With his offbeat prose, knack for quick characterizations, and wicked sense of irony, Joshua Cohen is a born short-story writer. Unfortunately, "Moving Kings" is a novel, and even at a trim 240 pages it can't justify its length, unless you consider stuffing an 800-page DeLillo epic's worth of digressions into a short book to be an admirable achievement. Buried among all the aphorisms is a potentially brutal short story about two Israeli army veterans evicting an old, opiate-addicted Black Muslim ...more
Owlseyes
A Novel Brings Israel’s Conflicts to New York
Joshua Cohen’s stylistic gifts are prodigious, but does “Moving Kings” live up to its ambitions?
By James Wood

http://www.newyorker.com/magazine/201...
Amber Manning
Jan 04, 2019 rated it really liked it
This book is (mostly) excellent. Cohen's prose is readable but not formulaic and the structure of the novel is clever without being confusing. He sketches lovely arcs that make us see the inter-relatedness of all beings: soldiers out of war resemble Jewish survivors who resemble the changing landscape of New York which resembles the unpaired possessions stripped from evicted house. Stuff--where it comes from and how it moves--often dominates the text but in a way that raises interesting ontologi ...more
Myles
Jul 29, 2017 rated it really liked it
The prose is electric and Cohen is an impressively in-touch observer of milennials in the TriState. He has no use for them, so his satire is cruel, smart-- a recipe for laughs.

His descriptions of the protagonist's daughter, of all the New Yorkers who can afford moving services-- they're taken from the lives of people I know. I'm trying to read as much contemporary fiction as I can-- a sorry task-- and new books rarely resonate with me like this one did.

I'll admit, the plot did nothing for me.
...more
Greg Zimmerman
Still waiting for the great novel everyone assumes Cohen will someday produce...
Mark William
Joshua Cohen knows now. 'Witz', I'm going in...
Sam (AMNReader)
Oct 09, 2017 rated it it was ok
Just wasn't engaging for me
Zach
Jul 17, 2017 rated it it was amazing
Full disclosure: I think Cohen is the most talented working American novelist. This is his shortest book and I wanted it to be his longest (the reverse of Book of Numbers). It's his most accessible and yet his most experimental in places. I listened to it instead of reading it and the sounds of his sentences were often overwhelming in their intensity.
Michael
Apr 21, 2017 rated it really liked it
There is a harsh comparison drawn between Israeli veterans and American veterans in Joshua Cohen's newest novel, Moving Kings; likewise a contrast of the divergent cultures of the allied powers. Of course with a main character named David King, it's also hard to miss the biblical metaphors throughout (his previous novel is titled The Book of Numbers, perhaps the next will be The Judges Chronicles, who knows?) . But the focus here is on two ex-IDF infantrymen, Yoav and Uri. Yoav happens to be the ...more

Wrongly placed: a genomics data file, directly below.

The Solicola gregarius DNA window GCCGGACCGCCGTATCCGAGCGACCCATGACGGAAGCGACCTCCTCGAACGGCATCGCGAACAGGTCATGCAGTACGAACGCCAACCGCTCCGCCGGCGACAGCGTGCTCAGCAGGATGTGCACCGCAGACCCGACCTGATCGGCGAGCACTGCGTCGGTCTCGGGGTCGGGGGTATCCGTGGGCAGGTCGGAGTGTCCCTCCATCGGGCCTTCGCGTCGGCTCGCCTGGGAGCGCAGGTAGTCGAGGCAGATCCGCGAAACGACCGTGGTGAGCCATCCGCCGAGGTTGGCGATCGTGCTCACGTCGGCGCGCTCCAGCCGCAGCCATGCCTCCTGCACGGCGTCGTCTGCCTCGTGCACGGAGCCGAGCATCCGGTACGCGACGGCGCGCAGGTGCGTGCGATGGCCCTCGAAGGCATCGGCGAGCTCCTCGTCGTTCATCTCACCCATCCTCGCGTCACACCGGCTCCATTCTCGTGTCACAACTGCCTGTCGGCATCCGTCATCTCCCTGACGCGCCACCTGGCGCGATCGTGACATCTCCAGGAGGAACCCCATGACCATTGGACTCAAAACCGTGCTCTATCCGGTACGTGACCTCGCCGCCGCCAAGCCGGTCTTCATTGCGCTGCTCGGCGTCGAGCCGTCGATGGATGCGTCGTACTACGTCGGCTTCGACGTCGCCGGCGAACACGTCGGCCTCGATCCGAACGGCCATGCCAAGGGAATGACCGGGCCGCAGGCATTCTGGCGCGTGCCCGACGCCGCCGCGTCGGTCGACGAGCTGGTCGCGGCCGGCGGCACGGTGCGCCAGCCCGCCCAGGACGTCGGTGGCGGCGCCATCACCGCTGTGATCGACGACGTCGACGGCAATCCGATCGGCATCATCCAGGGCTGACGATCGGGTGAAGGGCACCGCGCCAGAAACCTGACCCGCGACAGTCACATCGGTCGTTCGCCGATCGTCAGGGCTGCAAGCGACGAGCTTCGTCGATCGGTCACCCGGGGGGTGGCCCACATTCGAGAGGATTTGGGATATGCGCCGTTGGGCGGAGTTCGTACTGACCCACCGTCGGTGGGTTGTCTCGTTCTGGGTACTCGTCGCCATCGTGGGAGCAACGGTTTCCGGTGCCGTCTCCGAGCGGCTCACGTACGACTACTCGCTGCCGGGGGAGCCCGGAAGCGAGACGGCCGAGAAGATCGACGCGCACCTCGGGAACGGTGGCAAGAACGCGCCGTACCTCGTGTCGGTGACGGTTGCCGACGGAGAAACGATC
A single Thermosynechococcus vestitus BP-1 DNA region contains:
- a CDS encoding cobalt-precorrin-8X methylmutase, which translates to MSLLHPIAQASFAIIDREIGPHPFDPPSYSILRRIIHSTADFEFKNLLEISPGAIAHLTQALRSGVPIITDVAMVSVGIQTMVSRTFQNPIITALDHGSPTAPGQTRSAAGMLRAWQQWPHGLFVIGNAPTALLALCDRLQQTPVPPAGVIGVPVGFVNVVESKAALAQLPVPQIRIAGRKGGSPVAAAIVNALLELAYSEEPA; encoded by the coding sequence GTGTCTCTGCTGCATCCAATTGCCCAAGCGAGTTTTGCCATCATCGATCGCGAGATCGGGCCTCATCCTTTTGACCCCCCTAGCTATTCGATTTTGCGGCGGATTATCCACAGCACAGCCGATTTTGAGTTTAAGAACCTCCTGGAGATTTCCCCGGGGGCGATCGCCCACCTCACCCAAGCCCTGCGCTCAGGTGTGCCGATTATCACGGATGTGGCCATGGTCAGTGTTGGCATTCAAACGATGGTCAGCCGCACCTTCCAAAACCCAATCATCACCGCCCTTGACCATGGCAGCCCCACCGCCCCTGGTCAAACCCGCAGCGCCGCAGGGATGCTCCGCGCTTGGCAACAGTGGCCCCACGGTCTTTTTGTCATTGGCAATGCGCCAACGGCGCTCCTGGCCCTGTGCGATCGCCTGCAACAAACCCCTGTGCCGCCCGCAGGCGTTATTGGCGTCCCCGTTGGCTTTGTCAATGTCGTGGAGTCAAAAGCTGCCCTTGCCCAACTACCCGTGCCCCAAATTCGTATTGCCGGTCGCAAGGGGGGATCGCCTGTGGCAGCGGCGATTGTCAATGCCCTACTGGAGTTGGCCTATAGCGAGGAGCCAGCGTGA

Ayelet Waldman
Apr 17, 2018 rated it it was amazing
I had a boyfriend who worked for Moishe’s Moving in New York City for years, so this book is really close to my heart.
miss.mesmerized mesmerized
David King is the head of “King’s Moving“, a New York based family business specialised in moving homes. Couples moving in together, couples going separate ways. David and his wife Bonnie also separated, their daughter Tammy wastes his father’s money and his secretary Ruth now manages not only the office but all of David’s life. There is just one thing she cannot help him with: David’s cousin from Israel asked him to welcome her son Yoav for some time. He just came out of the IDF and like all th ...more
Rachel
Jul 07, 2018 rated it liked it  ·  review of another edition
Shelves: jewish-fiction
I came into this book sideways, with my own baggage from my writing group. One of the members (and a dude) gave me pause when he hinted that I over-rely on using narrative to state or probe my characters' emotions. This book is the complete opposite of the spectrum. For a little while I wondered if I should use it as a template for improvement, but Cohen is so opposed to any internal monologue or emotional connection with his characters (oh noez, sentimentality!) that it's not really worth it. T ...more
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131 followers
Joshua Aaron Cohen (born September 6, 1980 in New Jersey) is an American novelist and writer of stories.
“The wife said, “That’s what it said in the pamphlet: follow in the footsteps of Jesus—but it didn’t say how many steps.” 1 likes
“Another thing about couples: they tended to move in together (hiring one crew for both members), but move out separately (hiring one crew for each member)—the lesson being that while making a life together took more toil, unmaking that life took more cash.” 0 likes